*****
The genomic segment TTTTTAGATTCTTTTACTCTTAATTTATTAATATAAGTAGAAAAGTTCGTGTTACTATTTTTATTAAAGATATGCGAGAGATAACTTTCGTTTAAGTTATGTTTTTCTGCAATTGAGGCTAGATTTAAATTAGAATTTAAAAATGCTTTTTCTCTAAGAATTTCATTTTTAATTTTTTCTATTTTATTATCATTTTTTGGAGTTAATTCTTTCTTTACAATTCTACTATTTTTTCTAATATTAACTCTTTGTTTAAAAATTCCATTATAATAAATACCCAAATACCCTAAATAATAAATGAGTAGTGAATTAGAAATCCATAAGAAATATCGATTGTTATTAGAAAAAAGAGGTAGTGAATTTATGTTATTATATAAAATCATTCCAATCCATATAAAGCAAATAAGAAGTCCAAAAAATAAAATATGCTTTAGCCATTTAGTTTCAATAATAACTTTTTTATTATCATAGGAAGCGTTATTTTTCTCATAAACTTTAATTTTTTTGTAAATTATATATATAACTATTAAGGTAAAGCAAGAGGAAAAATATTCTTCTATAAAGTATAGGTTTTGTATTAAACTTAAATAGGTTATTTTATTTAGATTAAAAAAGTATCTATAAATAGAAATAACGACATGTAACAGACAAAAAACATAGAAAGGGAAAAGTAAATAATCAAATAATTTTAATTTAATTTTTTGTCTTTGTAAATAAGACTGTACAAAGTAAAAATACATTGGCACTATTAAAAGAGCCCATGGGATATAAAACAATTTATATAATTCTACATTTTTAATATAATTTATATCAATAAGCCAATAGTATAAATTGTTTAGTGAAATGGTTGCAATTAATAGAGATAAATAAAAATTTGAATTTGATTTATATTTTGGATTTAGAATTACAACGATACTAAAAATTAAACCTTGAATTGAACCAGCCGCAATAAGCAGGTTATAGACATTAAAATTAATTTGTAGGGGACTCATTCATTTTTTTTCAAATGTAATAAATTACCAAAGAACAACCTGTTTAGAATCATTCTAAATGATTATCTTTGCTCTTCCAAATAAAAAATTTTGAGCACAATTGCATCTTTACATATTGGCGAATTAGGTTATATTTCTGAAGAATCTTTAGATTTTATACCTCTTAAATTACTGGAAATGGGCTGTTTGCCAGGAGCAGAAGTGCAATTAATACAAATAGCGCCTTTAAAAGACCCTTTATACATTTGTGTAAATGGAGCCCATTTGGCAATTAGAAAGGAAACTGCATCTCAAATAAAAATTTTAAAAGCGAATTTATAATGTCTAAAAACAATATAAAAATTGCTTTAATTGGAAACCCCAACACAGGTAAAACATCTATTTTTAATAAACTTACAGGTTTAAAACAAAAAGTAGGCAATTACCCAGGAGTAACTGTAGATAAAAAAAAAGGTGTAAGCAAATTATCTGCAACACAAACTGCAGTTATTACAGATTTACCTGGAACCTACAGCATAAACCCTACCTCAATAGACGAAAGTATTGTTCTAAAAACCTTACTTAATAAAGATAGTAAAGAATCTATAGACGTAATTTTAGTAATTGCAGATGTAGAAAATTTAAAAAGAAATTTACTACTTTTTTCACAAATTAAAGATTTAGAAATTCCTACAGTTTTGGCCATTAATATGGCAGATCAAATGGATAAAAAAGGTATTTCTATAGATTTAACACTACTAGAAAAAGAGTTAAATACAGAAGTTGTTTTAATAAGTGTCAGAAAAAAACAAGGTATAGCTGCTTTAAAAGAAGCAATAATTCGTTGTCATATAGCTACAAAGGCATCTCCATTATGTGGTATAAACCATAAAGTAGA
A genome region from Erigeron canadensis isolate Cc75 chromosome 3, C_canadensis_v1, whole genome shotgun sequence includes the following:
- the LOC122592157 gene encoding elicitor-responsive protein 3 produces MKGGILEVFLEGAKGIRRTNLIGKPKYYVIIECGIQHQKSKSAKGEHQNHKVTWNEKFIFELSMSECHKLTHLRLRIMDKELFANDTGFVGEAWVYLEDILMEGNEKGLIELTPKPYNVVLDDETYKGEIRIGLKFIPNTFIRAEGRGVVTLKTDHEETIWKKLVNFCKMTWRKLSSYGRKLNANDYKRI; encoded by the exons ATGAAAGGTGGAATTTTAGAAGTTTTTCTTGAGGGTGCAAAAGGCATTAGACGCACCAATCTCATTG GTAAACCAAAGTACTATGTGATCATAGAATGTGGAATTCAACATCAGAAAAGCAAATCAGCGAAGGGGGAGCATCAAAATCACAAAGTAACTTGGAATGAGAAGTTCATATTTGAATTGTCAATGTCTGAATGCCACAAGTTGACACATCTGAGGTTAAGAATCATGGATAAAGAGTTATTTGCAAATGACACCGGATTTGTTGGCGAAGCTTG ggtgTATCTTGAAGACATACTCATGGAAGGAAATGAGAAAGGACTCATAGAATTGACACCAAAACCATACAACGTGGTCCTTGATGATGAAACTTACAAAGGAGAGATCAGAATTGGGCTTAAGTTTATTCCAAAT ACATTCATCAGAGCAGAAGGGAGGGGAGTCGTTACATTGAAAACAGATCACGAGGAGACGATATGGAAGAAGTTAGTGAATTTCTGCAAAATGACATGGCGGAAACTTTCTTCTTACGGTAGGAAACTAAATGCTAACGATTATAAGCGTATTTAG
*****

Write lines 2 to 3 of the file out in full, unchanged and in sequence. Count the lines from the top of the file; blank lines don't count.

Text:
A genome region from Erigeron canadensis isolate Cc75 chromosome 3, C_canadensis_v1, whole genome shotgun sequence includes the following:
- the LOC122592157 gene encoding elicitor-responsive protein 3 produces MKGGILEVFLEGAKGIRRTNLIGKPKYYVIIECGIQHQKSKSAKGEHQNHKVTWNEKFIFELSMSECHKLTHLRLRIMDKELFANDTGFVGEAWVYLEDILMEGNEKGLIELTPKPYNVVLDDETYKGEIRIGLKFIPNTFIRAEGRGVVTLKTDHEETIWKKLVNFCKMTWRKLSSYGRKLNANDYKRI; encoded by the exons ATGAAAGGTGGAATTTTAGAAGTTTTTCTTGAGGGTGCAAAAGGCATTAGACGCACCAATCTCATTG GTAAACCAAAGTACTATGTGATCATAGAATGTGGAATTCAACATCAGAAAAGCAAATCAGCGAAGGGGGAGCATCAAAATCACAAAGTAACTTGGAATGAGAAGTTCATATTTGAATTGTCAATGTCTGAATGCCACAAGTTGACACATCTGAGGTTAAGAATCATGGATAAAGAGTTATTTGCAAATGACACCGGATTTGTTGGCGAAGCTTG ggtgTATCTTGAAGACATACTCATGGAAGGAAATGAGAAAGGACTCATAGAATTGACACCAAAACCATACAACGTGGTCCTTGATGATGAAACTTACAAAGGAGAGATCAGAATTGGGCTTAAGTTTATTCCAAAT ACATTCATCAGAGCAGAAGGGAGGGGAGTCGTTACATTGAAAACAGATCACGAGGAGACGATATGGAAGAAGTTAGTGAATTTCTGCAAAATGACATGGCGGAAACTTTCTTCTTACGGTAGGAAACTAAATGCTAACGATTATAAGCGTATTTAG